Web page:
The Problem With Chosen Ones

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The trope is endemic to fantasy literature. Especially middle grade and YA fantasy literature. How many times have we gone through the old song and dance of a single person who is “special,” who feels like an outsider or doesn’t fit in, and turns out to have special powers or is the long-lost heir to the fairy throne or some other trite nonsense that hangs the fate of the world on the decisions of a single hormonal teenager? (Nostalgia Critic’s review of Percy Jackson and the Lightning Thief covers a lot of the issues with this trope of “Wowed Teenagers” quite nicely.)

Now, to be fair, a lot of people do connect with this base character type, and as long as the story does something interesting with it, there’s nothing inherently wrong with the trope. For people just discovering works featuring that character type, it’s something new and unfamiliar to them. For people like me who have read a lot of fantasy and see the same tropes and cliches turn up over and over again without much variation, it can be a little grating. To each there own, of course, and I would prefer to see more variation. But a lot of people, especially those in the middle grade and YA audience, do feel like outcasts and want to be reminded that they to can be something special. It can be inspiring for them and help them discover their own talents.

But there’s a Dark Side to this emphasis on being a special, super-powered Chosen One. It can help reinforce two very unfortunate mental states: Magical Thinking and Delusions of Grandeur.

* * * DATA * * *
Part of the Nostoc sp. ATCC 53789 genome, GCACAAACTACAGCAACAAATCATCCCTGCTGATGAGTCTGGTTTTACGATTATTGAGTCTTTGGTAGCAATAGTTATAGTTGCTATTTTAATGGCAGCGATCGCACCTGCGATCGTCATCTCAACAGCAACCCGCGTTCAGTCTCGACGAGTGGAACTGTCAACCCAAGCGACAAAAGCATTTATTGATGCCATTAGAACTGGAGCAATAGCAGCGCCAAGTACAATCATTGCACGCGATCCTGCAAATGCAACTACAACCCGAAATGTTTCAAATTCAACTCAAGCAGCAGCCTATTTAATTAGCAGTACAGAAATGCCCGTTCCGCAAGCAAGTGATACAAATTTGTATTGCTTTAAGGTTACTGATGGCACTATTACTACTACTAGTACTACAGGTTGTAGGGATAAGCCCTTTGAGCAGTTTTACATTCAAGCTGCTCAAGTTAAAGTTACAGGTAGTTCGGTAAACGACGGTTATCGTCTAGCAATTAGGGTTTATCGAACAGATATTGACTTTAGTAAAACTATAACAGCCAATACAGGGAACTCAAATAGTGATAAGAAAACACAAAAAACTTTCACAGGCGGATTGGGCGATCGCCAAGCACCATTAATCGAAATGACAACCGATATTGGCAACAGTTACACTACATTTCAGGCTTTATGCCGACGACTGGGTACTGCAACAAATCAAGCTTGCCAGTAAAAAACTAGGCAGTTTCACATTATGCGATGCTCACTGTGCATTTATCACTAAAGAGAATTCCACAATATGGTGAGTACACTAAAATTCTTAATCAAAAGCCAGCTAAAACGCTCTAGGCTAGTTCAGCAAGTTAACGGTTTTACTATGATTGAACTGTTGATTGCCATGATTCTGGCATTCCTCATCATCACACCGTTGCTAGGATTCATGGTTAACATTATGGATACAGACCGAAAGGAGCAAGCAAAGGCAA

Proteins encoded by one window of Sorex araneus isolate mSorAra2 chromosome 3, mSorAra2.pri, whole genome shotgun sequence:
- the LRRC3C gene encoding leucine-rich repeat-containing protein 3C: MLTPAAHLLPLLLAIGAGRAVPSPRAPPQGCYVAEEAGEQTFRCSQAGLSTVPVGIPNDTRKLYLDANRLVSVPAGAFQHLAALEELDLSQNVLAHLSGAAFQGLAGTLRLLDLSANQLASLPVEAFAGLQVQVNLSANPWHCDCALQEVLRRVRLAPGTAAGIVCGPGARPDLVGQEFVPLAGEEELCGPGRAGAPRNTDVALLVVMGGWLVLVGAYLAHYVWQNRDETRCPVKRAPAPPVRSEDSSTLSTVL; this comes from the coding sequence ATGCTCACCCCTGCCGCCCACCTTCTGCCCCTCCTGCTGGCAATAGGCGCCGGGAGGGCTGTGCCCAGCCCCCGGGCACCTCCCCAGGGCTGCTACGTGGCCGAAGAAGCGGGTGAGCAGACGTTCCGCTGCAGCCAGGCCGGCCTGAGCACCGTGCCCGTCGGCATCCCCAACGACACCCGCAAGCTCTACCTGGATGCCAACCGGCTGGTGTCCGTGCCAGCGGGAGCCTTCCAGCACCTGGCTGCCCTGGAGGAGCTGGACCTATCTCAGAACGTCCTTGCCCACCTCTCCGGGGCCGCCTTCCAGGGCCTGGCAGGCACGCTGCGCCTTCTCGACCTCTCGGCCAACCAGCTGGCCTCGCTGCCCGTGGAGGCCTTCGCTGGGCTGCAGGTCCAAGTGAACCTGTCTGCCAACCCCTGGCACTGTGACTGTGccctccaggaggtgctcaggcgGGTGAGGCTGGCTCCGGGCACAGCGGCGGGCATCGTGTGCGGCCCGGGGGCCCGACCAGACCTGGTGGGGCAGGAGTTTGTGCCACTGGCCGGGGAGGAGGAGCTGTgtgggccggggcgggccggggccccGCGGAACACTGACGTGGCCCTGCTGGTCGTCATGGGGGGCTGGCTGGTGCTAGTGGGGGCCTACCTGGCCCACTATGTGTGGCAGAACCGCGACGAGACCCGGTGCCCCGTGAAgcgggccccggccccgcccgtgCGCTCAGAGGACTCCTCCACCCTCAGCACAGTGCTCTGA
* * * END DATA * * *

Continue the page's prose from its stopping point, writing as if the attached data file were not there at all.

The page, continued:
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Pros and Cons of Writing Groups

I personally don’t have much experience with writing groups.  I’ve never officially joined one and find the idea of doing so unappealing and intimidating.  It’s hard enough for me to share portions of my work with close friends, let alone near-strangers, especially since I am not good at summaries.  I’m sure a few readers will think, “Well, if you don’t try to get to know them, of course they’ll remain near-strangers and you’ll never feel comfortable sharing your work.”  True.  But I would rather gravitate towards friends who already like to talk about writing and slowly create a group that way.

The success or failure of a writing group really depends on the people in it.  If you are in a group that has people you trust who will give you honest, solid feedback, then I think you’ll have fun and improve your writing.  But if the others in your group don’t give good feedback and are not decent writers themselves, then neither you nor your writing will have much fun.  Some writing groups do weekly or monthly writing assignments or exercises for their members to participate in, and if that’s something you and your fellow writers are interested in, go for it.  However, don’t get so bogged down in exercises and “being a writer” that you forget to have fun.

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